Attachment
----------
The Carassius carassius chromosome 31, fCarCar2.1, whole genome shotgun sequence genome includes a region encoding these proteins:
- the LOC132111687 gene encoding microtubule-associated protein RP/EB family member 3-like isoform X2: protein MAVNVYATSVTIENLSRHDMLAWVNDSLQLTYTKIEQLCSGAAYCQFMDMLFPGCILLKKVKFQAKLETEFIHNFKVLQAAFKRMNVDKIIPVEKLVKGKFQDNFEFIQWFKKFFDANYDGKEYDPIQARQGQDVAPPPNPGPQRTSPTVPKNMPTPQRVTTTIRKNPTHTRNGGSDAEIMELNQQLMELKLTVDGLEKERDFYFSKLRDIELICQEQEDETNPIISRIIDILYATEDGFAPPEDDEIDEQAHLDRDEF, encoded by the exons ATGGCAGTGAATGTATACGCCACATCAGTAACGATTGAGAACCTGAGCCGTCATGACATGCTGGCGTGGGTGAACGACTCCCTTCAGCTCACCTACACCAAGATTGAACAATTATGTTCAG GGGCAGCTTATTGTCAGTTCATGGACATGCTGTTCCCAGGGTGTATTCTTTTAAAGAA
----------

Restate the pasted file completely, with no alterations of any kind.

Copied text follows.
The Carassius carassius chromosome 31, fCarCar2.1, whole genome shotgun sequence genome includes a region encoding these proteins:
- the LOC132111687 gene encoding microtubule-associated protein RP/EB family member 3-like isoform X2: protein MAVNVYATSVTIENLSRHDMLAWVNDSLQLTYTKIEQLCSGAAYCQFMDMLFPGCILLKKVKFQAKLETEFIHNFKVLQAAFKRMNVDKIIPVEKLVKGKFQDNFEFIQWFKKFFDANYDGKEYDPIQARQGQDVAPPPNPGPQRTSPTVPKNMPTPQRVTTTIRKNPTHTRNGGSDAEIMELNQQLMELKLTVDGLEKERDFYFSKLRDIELICQEQEDETNPIISRIIDILYATEDGFAPPEDDEIDEQAHLDRDEF, encoded by the exons ATGGCAGTGAATGTATACGCCACATCAGTAACGATTGAGAACCTGAGCCGTCATGACATGCTGGCGTGGGTGAACGACTCCCTTCAGCTCACCTACACCAAGATTGAACAATTATGTTCAG GGGCAGCTTATTGTCAGTTCATGGACATGCTGTTCCCAGGGTGTATTCTTTTAAAGAA